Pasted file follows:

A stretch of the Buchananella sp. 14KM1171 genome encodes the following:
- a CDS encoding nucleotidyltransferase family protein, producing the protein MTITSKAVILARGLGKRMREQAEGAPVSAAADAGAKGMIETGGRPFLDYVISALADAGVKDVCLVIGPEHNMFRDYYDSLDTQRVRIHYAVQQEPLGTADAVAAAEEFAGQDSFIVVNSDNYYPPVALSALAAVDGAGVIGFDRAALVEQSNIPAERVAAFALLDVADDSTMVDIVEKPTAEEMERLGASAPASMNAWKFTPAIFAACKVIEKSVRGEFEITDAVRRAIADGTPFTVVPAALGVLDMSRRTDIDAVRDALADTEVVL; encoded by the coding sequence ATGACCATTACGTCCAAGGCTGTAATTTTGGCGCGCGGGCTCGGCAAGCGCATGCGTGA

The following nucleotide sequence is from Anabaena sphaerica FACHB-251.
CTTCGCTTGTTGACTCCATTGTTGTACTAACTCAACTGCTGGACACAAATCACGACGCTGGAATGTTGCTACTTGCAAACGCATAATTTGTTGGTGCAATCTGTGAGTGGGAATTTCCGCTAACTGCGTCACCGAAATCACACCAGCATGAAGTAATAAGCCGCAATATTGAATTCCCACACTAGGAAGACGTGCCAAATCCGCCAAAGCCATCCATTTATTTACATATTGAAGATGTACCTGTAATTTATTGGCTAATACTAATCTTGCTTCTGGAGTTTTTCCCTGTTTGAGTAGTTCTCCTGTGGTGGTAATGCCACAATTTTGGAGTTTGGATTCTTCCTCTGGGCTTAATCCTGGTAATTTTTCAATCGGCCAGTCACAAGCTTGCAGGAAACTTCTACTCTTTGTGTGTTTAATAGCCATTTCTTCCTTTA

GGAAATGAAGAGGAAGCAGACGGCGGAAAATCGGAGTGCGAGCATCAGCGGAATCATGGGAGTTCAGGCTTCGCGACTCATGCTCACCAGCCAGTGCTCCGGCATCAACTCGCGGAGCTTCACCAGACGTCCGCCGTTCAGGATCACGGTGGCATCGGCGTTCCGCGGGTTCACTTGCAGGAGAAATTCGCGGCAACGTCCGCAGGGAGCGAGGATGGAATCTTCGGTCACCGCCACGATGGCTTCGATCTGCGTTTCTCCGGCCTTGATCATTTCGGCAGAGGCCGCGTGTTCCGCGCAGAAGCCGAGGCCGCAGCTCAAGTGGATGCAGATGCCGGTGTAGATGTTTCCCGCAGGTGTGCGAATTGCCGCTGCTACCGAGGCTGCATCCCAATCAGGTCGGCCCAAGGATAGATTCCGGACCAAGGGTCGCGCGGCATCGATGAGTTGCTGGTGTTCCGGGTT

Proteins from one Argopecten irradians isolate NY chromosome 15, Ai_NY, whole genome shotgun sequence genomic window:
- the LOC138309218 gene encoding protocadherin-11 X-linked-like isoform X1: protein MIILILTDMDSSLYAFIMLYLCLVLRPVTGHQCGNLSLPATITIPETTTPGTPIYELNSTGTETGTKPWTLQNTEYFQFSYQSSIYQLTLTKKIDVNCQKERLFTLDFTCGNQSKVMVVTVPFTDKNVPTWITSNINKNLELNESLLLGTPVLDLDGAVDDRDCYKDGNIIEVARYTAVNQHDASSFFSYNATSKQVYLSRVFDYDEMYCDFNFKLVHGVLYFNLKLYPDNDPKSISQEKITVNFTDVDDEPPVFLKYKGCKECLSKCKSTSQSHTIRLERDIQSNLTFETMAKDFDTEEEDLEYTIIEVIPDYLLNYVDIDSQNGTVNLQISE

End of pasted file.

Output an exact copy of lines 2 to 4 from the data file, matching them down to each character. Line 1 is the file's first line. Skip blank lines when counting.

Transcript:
- a CDS encoding nucleotidyltransferase family protein, producing the protein MTITSKAVILARGLGKRMREQAEGAPVSAAADAGAKGMIETGGRPFLDYVISALADAGVKDVCLVIGPEHNMFRDYYDSLDTQRVRIHYAVQQEPLGTADAVAAAEEFAGQDSFIVVNSDNYYPPVALSALAAVDGAGVIGFDRAALVEQSNIPAERVAAFALLDVADDSTMVDIVEKPTAEEMERLGASAPASMNAWKFTPAIFAACKVIEKSVRGEFEITDAVRRAIADGTPFTVVPAALGVLDMSRRTDIDAVRDALADTEVVL; encoded by the coding sequence ATGACCATTACGTCCAAGGCTGTAATTTTGGCGCGCGGGCTCGGCAAGCGCATGCGTGA

The following nucleotide sequence is from Anabaena sphaerica FACHB-251.
CTTCGCTTGTTGACTCCATTGTTGTACTAACTCAACTGCTGGACACAAATCACGACGCTGGAATGTTGCTACTTGCAAACGCATAATTTGTTGGTGCAATCTGTGAGTGGGAATTTCCGCTAACTGCGTCACCGAAATCACACCAGCATGAAGTAATAAGCCGCAATATTGAATTCCCACACTAGGAAGACGTGCCAAATCCGCCAAAGCCATCCATTTATTTACATATTGAAGATGTACCTGTAATTTATTGGCTAATACTAATCTTGCTTCTGGAGTTTTTCCCTGTTTGAGTAGTTCTCCTGTGGTGGTAATGCCACAATTTTGGAGTTTGGATTCTTCCTCTGGGCTTAATCCTGGTAATTTTTCAATCGGCCAGTCACAAGCTTGCAGGAAACTTCTACTCTTTGTGTGTTTAATAGCCATTTCTTCCTTTA